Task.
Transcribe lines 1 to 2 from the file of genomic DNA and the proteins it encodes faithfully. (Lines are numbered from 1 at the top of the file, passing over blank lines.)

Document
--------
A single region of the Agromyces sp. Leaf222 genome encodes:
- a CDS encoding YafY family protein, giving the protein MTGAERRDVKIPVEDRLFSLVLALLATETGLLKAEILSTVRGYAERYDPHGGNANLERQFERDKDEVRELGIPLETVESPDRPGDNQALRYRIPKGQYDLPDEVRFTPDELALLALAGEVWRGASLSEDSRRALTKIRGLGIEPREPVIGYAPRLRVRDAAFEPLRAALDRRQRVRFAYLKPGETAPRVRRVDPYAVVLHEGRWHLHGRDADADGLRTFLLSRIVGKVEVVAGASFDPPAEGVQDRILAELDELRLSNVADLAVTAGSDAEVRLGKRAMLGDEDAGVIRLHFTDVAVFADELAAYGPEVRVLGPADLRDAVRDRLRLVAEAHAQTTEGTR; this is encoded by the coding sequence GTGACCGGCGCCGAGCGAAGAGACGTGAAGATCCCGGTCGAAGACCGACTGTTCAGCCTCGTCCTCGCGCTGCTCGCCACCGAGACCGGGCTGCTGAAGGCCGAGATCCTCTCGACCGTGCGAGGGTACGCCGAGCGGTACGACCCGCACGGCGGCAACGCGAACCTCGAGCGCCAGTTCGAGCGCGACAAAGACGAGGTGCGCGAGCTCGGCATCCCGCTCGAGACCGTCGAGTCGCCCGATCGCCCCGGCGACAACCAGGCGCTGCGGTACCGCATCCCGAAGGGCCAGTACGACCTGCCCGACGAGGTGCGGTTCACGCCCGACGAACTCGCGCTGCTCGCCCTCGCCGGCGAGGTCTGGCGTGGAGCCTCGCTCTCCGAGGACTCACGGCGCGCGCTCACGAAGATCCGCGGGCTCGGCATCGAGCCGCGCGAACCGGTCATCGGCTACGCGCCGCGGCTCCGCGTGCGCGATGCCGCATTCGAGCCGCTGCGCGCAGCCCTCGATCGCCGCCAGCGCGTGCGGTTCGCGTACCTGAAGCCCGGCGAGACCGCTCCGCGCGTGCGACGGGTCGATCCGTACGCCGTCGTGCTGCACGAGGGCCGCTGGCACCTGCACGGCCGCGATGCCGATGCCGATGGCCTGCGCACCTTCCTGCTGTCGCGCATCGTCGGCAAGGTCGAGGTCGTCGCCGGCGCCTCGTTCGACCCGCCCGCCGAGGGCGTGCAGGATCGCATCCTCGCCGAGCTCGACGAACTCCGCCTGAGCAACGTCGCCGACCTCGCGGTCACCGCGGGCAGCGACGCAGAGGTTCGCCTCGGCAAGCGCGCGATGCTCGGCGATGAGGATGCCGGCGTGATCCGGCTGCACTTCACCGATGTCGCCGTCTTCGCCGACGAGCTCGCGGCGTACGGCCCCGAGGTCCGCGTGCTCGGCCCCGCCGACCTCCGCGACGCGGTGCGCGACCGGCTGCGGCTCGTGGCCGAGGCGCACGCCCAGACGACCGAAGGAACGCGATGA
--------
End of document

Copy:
A single region of the Agromyces sp. Leaf222 genome encodes:
- a CDS encoding YafY family protein, giving the protein MTGAERRDVKIPVEDRLFSLVLALLATETGLLKAEILSTVRGYAERYDPHGGNANLERQFERDKDEVRELGIPLETVESPDRPGDNQALRYRIPKGQYDLPDEVRFTPDELALLALAGEVWRGASLSEDSRRALTKIRGLGIEPREPVIGYAPRLRVRDAAFEPLRAALDRRQRVRFAYLKPGETAPRVRRVDPYAVVLHEGRWHLHGRDADADGLRTFLLSRIVGKVEVVAGASFDPPAEGVQDRILAELDELRLSNVADLAVTAGSDAEVRLGKRAMLGDEDAGVIRLHFTDVAVFADELAAYGPEVRVLGPADLRDAVRDRLRLVAEAHAQTTEGTR; this is encoded by the coding sequence GTGACCGGCGCCGAGCGAAGAGACGTGAAGATCCCGGTCGAAGACCGACTGTTCAGCCTCGTCCTCGCGCTGCTCGCCACCGAGACCGGGCTGCTGAAGGCCGAGATCCTCTCGACCGTGCGAGGGTACGCCGAGCGGTACGACCCGCACGGCGGCAACGCGAACCTCGAGCGCCAGTTCGAGCGCGACAAAGACGAGGTGCGCGAGCTCGGCATCCCGCTCGAGACCGTCGAGTCGCCCGATCGCCCCGGCGACAACCAGGCGCTGCGGTACCGCATCCCGAAGGGCCAGTACGACCTGCCCGACGAGGTGCGGTTCACGCCCGACGAACTCGCGCTGCTCGCCCTCGCCGGCGAGGTCTGGCGTGGAGCCTCGCTCTCCGAGGACTCACGGCGCGCGCTCACGAAGATCCGCGGGCTCGGCATCGAGCCGCGCGAACCGGTCATCGGCTACGCGCCGCGGCTCCGCGTGCGCGATGCCGCATTCGAGCCGCTGCGCGCAGCCCTCGATCGCCGCCAGCGCGTGCGGTTCGCGTACCTGAAGCCCGGCGAGACCGCTCCGCGCGTGCGACGGGTCGATCCGTACGCCGTCGTGCTGCACGAGGGCCGCTGGCACCTGCACGGCCGCGATGCCGATGCCGATGGCCTGCGCACCTTCCTGCTGTCGCGCATCGTCGGCAAGGTCGAGGTCGTCGCCGGCGCCTCGTTCGACCCGCCCGCCGAGGGCGTGCAGGATCGCATCCTCGCCGAGCTCGACGAACTCCGCCTGAGCAACGTCGCCGACCTCGCGGTCACCGCGGGCAGCGACGCAGAGGTTCGCCTCGGCAAGCGCGCGATGCTCGGCGATGAGGATGCCGGCGTGATCCGGCTGCACTTCACCGATGTCGCCGTCTTCGCCGACGAGCTCGCGGCGTACGGCCCCGAGGTCCGCGTGCTCGGCCCCGCCGACCTCCGCGACGCGGTGCGCGACCGGCTGCGGCTCGTGGCCGAGGCGCACGCCCAGACGACCGAAGGAACGCGATGA